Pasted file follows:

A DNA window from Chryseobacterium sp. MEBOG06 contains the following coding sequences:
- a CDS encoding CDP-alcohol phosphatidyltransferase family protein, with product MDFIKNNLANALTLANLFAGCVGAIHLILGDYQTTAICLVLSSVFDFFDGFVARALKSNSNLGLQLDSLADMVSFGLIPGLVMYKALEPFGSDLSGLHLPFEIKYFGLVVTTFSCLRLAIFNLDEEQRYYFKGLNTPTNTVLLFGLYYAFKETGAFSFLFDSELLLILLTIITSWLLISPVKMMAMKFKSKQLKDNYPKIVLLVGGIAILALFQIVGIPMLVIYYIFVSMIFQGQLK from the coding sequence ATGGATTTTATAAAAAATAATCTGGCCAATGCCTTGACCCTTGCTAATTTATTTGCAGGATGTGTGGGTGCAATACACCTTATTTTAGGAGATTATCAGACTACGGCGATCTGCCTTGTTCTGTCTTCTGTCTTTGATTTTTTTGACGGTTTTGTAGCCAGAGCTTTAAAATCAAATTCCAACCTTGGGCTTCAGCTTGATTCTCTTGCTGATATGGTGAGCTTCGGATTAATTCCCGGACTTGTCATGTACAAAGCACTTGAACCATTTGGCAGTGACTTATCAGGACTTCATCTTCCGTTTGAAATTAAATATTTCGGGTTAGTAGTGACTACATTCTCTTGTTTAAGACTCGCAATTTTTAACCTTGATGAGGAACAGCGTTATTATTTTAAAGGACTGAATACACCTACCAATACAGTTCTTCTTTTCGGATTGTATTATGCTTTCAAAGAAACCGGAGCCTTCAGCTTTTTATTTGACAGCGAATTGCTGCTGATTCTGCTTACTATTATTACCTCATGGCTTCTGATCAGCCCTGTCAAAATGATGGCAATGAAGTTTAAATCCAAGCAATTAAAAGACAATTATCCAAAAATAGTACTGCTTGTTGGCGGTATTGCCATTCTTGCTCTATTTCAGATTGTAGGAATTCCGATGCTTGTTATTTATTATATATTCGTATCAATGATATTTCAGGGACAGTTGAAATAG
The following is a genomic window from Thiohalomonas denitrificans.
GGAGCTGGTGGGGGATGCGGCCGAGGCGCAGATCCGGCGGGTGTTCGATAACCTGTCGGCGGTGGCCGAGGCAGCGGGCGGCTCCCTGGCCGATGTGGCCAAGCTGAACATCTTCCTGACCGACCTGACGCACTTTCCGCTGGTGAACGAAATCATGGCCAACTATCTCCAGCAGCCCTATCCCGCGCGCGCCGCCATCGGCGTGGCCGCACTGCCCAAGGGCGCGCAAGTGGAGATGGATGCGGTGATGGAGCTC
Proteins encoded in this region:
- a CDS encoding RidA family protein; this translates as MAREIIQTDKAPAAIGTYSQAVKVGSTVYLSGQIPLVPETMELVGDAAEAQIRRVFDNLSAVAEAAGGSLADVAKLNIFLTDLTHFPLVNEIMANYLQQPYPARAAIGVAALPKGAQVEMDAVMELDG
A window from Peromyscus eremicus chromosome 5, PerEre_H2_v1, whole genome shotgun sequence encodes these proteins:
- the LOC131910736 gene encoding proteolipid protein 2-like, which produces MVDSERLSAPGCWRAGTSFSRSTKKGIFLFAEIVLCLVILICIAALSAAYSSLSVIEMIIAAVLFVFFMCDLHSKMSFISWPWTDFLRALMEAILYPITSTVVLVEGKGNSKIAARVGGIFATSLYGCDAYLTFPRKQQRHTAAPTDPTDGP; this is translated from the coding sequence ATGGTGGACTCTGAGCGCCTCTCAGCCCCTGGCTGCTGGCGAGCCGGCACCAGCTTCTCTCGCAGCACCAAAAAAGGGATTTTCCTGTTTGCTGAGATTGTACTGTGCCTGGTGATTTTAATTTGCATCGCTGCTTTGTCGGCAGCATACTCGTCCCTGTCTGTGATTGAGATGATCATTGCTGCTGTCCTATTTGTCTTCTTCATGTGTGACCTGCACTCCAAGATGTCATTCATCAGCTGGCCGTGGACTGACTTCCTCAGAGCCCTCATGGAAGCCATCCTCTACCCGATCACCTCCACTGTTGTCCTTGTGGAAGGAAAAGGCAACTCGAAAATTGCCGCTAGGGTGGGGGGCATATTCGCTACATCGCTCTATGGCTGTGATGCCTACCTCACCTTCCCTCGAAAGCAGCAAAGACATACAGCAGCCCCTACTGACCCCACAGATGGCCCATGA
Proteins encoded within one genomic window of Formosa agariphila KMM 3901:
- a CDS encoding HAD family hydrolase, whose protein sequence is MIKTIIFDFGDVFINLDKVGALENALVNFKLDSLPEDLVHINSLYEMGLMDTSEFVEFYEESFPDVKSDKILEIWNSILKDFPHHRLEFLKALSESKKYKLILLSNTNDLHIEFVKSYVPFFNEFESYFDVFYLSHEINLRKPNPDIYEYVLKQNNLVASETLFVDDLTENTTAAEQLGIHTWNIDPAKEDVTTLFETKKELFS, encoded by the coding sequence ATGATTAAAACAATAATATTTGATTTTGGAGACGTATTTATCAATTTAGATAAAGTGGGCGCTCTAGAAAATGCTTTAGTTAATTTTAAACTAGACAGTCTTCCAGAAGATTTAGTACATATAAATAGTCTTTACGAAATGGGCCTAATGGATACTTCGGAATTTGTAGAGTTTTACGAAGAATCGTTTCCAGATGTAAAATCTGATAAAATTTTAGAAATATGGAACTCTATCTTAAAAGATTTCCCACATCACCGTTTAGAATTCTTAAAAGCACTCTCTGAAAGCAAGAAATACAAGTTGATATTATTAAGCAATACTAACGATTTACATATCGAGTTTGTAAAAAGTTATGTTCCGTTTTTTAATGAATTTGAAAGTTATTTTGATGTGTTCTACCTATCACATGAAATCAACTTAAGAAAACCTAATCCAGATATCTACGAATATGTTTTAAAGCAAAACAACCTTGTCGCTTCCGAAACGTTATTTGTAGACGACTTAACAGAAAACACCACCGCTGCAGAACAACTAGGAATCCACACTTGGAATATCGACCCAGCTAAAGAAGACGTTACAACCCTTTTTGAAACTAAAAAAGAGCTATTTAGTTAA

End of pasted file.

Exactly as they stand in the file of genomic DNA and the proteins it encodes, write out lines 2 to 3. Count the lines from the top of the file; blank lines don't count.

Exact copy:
- a CDS encoding CDP-alcohol phosphatidyltransferase family protein, with product MDFIKNNLANALTLANLFAGCVGAIHLILGDYQTTAICLVLSSVFDFFDGFVARALKSNSNLGLQLDSLADMVSFGLIPGLVMYKALEPFGSDLSGLHLPFEIKYFGLVVTTFSCLRLAIFNLDEEQRYYFKGLNTPTNTVLLFGLYYAFKETGAFSFLFDSELLLILLTIITSWLLISPVKMMAMKFKSKQLKDNYPKIVLLVGGIAILALFQIVGIPMLVIYYIFVSMIFQGQLK from the coding sequence ATGGATTTTATAAAAAATAATCTGGCCAATGCCTTGACCCTTGCTAATTTATTTGCAGGATGTGTGGGTGCAATACACCTTATTTTAGGAGATTATCAGACTACGGCGATCTGCCTTGTTCTGTCTTCTGTCTTTGATTTTTTTGACGGTTTTGTAGCCAGAGCTTTAAAATCAAATTCCAACCTTGGGCTTCAGCTTGATTCTCTTGCTGATATGGTGAGCTTCGGATTAATTCCCGGACTTGTCATGTACAAAGCACTTGAACCATTTGGCAGTGACTTATCAGGACTTCATCTTCCGTTTGAAATTAAATATTTCGGGTTAGTAGTGACTACATTCTCTTGTTTAAGACTCGCAATTTTTAACCTTGATGAGGAACAGCGTTATTATTTTAAAGGACTGAATACACCTACCAATACAGTTCTTCTTTTCGGATTGTATTATGCTTTCAAAGAAACCGGAGCCTTCAGCTTTTTATTTGACAGCGAATTGCTGCTGATTCTGCTTACTATTATTACCTCATGGCTTCTGATCAGCCCTGTCAAAATGATGGCAATGAAGTTTAAATCCAAGCAATTAAAAGACAATTATCCAAAAATAGTACTGCTTGTTGGCGGTATTGCCATTCTTGCTCTATTTCAGATTGTAGGAATTCCGATGCTTGTTATTTATTATATATTCGTATCAATGATATTTCAGGGACAGTTGAAATAG
The following is a genomic window from Thiohalomonas denitrificans.